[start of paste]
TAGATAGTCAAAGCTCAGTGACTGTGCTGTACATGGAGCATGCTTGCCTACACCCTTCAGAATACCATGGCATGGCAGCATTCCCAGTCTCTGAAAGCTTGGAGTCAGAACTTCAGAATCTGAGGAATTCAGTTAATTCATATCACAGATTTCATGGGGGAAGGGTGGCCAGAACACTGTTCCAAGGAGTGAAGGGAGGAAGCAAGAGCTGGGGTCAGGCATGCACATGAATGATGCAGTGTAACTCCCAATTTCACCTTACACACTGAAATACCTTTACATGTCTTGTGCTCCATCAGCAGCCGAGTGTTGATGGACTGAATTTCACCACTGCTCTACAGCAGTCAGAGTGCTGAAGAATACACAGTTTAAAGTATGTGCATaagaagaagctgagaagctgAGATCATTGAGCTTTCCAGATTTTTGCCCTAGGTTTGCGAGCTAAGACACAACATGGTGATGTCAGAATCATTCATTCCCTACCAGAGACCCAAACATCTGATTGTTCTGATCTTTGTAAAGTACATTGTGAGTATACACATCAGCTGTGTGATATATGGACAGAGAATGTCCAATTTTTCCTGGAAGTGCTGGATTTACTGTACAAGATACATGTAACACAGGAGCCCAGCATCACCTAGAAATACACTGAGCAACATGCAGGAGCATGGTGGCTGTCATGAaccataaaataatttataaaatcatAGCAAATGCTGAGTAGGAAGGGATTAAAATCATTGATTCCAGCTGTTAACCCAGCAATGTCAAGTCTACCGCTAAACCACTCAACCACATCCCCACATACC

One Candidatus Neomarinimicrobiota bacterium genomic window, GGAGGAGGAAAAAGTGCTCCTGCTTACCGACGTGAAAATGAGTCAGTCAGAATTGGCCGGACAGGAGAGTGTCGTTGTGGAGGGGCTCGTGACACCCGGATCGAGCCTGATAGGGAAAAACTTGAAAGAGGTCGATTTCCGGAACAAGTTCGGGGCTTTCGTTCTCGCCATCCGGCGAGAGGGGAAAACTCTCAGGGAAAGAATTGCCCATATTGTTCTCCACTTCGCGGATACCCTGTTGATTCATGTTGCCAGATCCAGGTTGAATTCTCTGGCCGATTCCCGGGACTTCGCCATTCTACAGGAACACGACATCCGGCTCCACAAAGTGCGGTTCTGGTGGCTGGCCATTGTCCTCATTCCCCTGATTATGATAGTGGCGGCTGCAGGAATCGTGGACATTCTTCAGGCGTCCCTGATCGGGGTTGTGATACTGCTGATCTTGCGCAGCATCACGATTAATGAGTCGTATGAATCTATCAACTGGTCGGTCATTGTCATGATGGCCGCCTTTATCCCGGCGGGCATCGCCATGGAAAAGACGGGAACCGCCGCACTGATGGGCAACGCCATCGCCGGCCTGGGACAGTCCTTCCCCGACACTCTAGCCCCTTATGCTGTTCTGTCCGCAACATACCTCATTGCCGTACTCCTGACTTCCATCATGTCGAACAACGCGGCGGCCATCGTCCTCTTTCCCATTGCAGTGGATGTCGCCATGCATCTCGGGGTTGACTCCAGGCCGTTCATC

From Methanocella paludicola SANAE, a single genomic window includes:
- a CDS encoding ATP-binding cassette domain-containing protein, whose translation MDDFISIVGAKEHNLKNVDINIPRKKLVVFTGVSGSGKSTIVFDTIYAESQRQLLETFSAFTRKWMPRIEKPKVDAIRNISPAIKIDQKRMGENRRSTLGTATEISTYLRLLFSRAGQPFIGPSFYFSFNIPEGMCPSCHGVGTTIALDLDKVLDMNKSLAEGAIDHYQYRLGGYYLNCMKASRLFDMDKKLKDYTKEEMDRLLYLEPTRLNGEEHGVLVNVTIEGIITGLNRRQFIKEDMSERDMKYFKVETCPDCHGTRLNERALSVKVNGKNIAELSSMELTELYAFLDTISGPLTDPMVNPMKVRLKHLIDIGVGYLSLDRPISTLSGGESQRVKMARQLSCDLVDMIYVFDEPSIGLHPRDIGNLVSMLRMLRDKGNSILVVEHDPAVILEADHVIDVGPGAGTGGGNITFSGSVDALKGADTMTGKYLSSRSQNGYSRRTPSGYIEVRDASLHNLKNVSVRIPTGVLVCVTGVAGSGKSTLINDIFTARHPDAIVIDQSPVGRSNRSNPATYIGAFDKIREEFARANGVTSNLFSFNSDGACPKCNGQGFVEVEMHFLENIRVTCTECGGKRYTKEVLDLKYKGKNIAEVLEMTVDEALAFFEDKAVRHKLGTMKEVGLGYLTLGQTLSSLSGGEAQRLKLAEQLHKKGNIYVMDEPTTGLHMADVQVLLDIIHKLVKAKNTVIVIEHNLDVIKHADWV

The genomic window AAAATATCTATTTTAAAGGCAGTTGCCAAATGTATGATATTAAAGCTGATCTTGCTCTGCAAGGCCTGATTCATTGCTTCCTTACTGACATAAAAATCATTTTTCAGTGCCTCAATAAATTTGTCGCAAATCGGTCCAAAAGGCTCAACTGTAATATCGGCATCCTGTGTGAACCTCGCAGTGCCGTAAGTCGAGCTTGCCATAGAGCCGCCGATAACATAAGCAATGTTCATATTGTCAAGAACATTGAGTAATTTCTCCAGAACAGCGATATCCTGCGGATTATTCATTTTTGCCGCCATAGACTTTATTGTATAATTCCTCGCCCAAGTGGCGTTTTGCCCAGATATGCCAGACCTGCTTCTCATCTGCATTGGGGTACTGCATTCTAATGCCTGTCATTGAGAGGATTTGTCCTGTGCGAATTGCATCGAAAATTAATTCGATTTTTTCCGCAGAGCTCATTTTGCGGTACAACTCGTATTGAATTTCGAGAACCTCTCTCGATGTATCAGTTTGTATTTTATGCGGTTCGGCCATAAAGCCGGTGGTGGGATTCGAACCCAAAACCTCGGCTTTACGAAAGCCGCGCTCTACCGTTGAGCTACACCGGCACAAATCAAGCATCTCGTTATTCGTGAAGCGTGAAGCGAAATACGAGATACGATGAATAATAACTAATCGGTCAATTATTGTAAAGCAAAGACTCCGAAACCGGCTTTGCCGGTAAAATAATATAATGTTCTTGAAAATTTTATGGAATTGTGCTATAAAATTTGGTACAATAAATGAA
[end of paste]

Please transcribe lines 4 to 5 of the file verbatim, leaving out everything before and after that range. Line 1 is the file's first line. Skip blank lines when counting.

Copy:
- a CDS encoding ATP-binding cassette domain-containing protein, whose translation MDDFISIVGAKEHNLKNVDINIPRKKLVVFTGVSGSGKSTIVFDTIYAESQRQLLETFSAFTRKWMPRIEKPKVDAIRNISPAIKIDQKRMGENRRSTLGTATEISTYLRLLFSRAGQPFIGPSFYFSFNIPEGMCPSCHGVGTTIALDLDKVLDMNKSLAEGAIDHYQYRLGGYYLNCMKASRLFDMDKKLKDYTKEEMDRLLYLEPTRLNGEEHGVLVNVTIEGIITGLNRRQFIKEDMSERDMKYFKVETCPDCHGTRLNERALSVKVNGKNIAELSSMELTELYAFLDTISGPLTDPMVNPMKVRLKHLIDIGVGYLSLDRPISTLSGGESQRVKMARQLSCDLVDMIYVFDEPSIGLHPRDIGNLVSMLRMLRDKGNSILVVEHDPAVILEADHVIDVGPGAGTGGGNITFSGSVDALKGADTMTGKYLSSRSQNGYSRRTPSGYIEVRDASLHNLKNVSVRIPTGVLVCVTGVAGSGKSTLINDIFTARHPDAIVIDQSPVGRSNRSNPATYIGAFDKIREEFARANGVTSNLFSFNSDGACPKCNGQGFVEVEMHFLENIRVTCTECGGKRYTKEVLDLKYKGKNIAEVLEMTVDEALAFFEDKAVRHKLGTMKEVGLGYLTLGQTLSSLSGGEAQRLKLAEQLHKKGNIYVMDEPTTGLHMADVQVLLDIIHKLVKAKNTVIVIEHNLDVIKHADWV

The genomic window AAAATATCTATTTTAAAGGCAGTTGCCAAATGTATGATATTAAAGCTGATCTTGCTCTGCAAGGCCTGATTCATTGCTTCCTTACTGACATAAAAATCATTTTTCAGTGCCTCAATAAATTTGTCGCAAATCGGTCCAAAAGGCTCAACTGTAATATCGGCATCCTGTGTGAACCTCGCAGTGCCGTAAGTCGAGCTTGCCATAGAGCCGCCGATAACATAAGCAATGTTCATATTGTCAAGAACATTGAGTAATTTCTCCAGAACAGCGATATCCTGCGGATTATTCATTTTTGCCGCCATAGACTTTATTGTATAATTCCTCGCCCAAGTGGCGTTTTGCCCAGATATGCCAGACCTGCTTCTCATCTGCATTGGGGTACTGCATTCTAATGCCTGTCATTGAGAGGATTTGTCCTGTGCGAATTGCATCGAAAATTAATTCGATTTTTTCCGCAGAGCTCATTTTGCGGTACAACTCGTATTGAATTTCGAGAACCTCTCTCGATGTATCAGTTTGTATTTTATGCGGTTCGGCCATAAAGCCGGTGGTGGGATTCGAACCCAAAACCTCGGCTTTACGAAAGCCGCGCTCTACCGTTGAGCTACACCGGCACAAATCAAGCATCTCGTTATTCGTGAAGCGTGAAGCGAAATACGAGATACGATGAATAATAACTAATCGGTCAATTATTGTAAAGCAAAGACTCCGAAACCGGCTTTGCCGGTAAAATAATATAATGTTCTTGAAAATTTTATGGAATTGTGCTATAAAATTTGGTACAATAAATGAA